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Öresund seminar 2018

Thursday 15 November

Hörmander auditorium, Centre for Mathematical Sciences, Sölvegatan 18A


Please register here by Wednesday, November 7.

13.15–14.05 Jan-Fredrik Olsen, Lund University

Balian-Low type theorems for finite sequences

This talk is based on a joint work with Shahaf Nitzan, where we formulate and prove finite dimensional analogues for the classical Balian-Low theorem as well as for a quantitative version previously obtained by Nitzan and Olsen. In particular, this answers the ``Finite Balian-Low conjecture'' posed in 2015 by Lammers and Stampe. 

14.15–15.05 Magnus Goffeng, Chalmers/University of Gothenburg

The magnitude of geometry

Around a decade ago, Leinster introduced the notion of magnitude as a generalization of the Euler characteristic of a finite category. It has since been extended to an invariant of compact metric spaces. Taking these ideas one step further, one often considers the magnitude function: the magnitude of the space rescaled by a variable R>0, which captures several of the space's geometric features. I will recall this invariant and, focusing on the case of Riemannian manifolds with boundaries, describe the structure of the magnitude function. There are surprisingly few computations of magnitude that have been done. It was nevertheless conjectured by Leinster-Willerton that for convex domains, the magnitude function is a polynomial in R where the coefficients are the intrinsic volumes of the convex body (e.g.\ volume, surface volume, total mean curvature, ...,  Euler characteristic). We prove an asymptotic version of this conjecture and show that the magnitude function extends meromorphically to the complex plane. For surfaces, we prove that the magnitude function recovers the Euler characteristic.

Based on joint work with Heiko Gimperlein.

15.05-15.45 Coffee break

15.45–16.35 Gerd Grubb, University of Copenhagen

Heat problems for operators of fractional order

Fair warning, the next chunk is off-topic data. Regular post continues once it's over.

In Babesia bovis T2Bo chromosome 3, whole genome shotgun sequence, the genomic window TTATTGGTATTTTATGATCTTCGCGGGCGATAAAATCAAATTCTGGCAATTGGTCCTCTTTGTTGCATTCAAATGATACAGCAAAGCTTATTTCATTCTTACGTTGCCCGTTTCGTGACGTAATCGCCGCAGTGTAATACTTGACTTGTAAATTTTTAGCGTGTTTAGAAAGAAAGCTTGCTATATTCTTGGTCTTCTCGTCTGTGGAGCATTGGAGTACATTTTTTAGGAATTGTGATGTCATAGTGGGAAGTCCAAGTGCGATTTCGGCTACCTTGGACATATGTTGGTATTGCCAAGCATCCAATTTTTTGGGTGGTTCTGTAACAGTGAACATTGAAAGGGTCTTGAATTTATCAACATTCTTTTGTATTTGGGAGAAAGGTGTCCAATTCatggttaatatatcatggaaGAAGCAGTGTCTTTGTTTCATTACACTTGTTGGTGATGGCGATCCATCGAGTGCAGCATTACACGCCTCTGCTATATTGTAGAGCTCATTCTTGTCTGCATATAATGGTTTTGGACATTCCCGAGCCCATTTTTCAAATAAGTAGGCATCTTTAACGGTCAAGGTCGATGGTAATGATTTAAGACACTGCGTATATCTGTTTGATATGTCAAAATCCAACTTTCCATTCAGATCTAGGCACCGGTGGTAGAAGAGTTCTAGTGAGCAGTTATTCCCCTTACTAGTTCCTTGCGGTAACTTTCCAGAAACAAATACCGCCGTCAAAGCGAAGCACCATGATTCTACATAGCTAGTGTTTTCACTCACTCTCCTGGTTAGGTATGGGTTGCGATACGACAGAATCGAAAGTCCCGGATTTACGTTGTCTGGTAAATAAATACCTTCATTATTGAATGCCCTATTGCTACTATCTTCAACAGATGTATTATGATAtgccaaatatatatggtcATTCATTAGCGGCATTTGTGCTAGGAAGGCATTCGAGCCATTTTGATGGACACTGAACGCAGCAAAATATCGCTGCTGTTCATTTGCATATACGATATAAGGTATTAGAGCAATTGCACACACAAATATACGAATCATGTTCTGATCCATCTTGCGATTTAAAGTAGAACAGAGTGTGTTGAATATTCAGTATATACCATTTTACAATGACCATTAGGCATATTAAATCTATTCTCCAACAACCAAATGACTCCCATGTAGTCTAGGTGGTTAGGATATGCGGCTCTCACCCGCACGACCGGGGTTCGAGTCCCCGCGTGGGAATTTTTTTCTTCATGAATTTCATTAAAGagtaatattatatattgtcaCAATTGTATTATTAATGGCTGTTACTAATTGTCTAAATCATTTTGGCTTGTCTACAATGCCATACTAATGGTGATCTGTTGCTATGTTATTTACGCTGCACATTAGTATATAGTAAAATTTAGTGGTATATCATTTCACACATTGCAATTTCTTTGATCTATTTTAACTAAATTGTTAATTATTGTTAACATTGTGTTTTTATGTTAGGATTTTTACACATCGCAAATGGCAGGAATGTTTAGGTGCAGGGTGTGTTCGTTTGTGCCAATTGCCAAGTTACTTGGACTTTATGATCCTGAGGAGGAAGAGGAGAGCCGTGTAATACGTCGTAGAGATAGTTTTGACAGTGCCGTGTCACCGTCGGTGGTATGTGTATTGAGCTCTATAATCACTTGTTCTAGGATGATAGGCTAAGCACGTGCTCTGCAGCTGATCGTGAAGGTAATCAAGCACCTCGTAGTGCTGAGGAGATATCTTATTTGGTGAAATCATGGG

When $P$ is a strongly elliptic pseudodifferential operator of order $2a>0$ for noninteger $a$, $P$ is nonlocal, but one can define a realization of the homogeneous Dirichlet problem on an open subset $\Omega$ of $\mathbb R^n$ by a variational construction. This includes the example $(-\Delta)^a$, which has been much studied in recent years because of its interest in finance and probability as well as mathematical physics. When $P$ moreover has even symbol, the regularity properties of solutions are well understood, always involving a power $d^a$, where $d(x)$ is the distance to the boundary (assumed $C^\infty$). In particular, a solution $u$ with data in $C^\infty$  has $u/d^a$ in $C^\infty$.


After recalling these results, we shall discuss the associated heat equation $Pu(x,t) + \partial_t u(x,t) = f(x,t)$, $t>0$. Here regularity of solutions can be obtained in relatively low-order function spaces, but one meets the surprising fact that the smoothness in $x$ at the boundary cannot in general be lifted beyond a certain point, even when $f(x,t)$ is $C^\infty$ up to the boundary. This is contrary to the properties of standard differential operator heat equations.

16.45–17.35 John Wheater, University of Oxford

Sums of Random Matrices and the Potts Model on Random Planar Maps

I will start by briefly reviewing the random matrix method for understanding spin systems on quantum geometry represented by random planar maps. Then I will describe some improved techniques and new results for the case of the q-state Potts Model which enable the calculation of an extended set of correlation functions.  These reveal some unexpected features.

19.00 Dinner at Restaurang Stadsparken


Erik Wahlén
Associate Professor
+46 46 222 81 43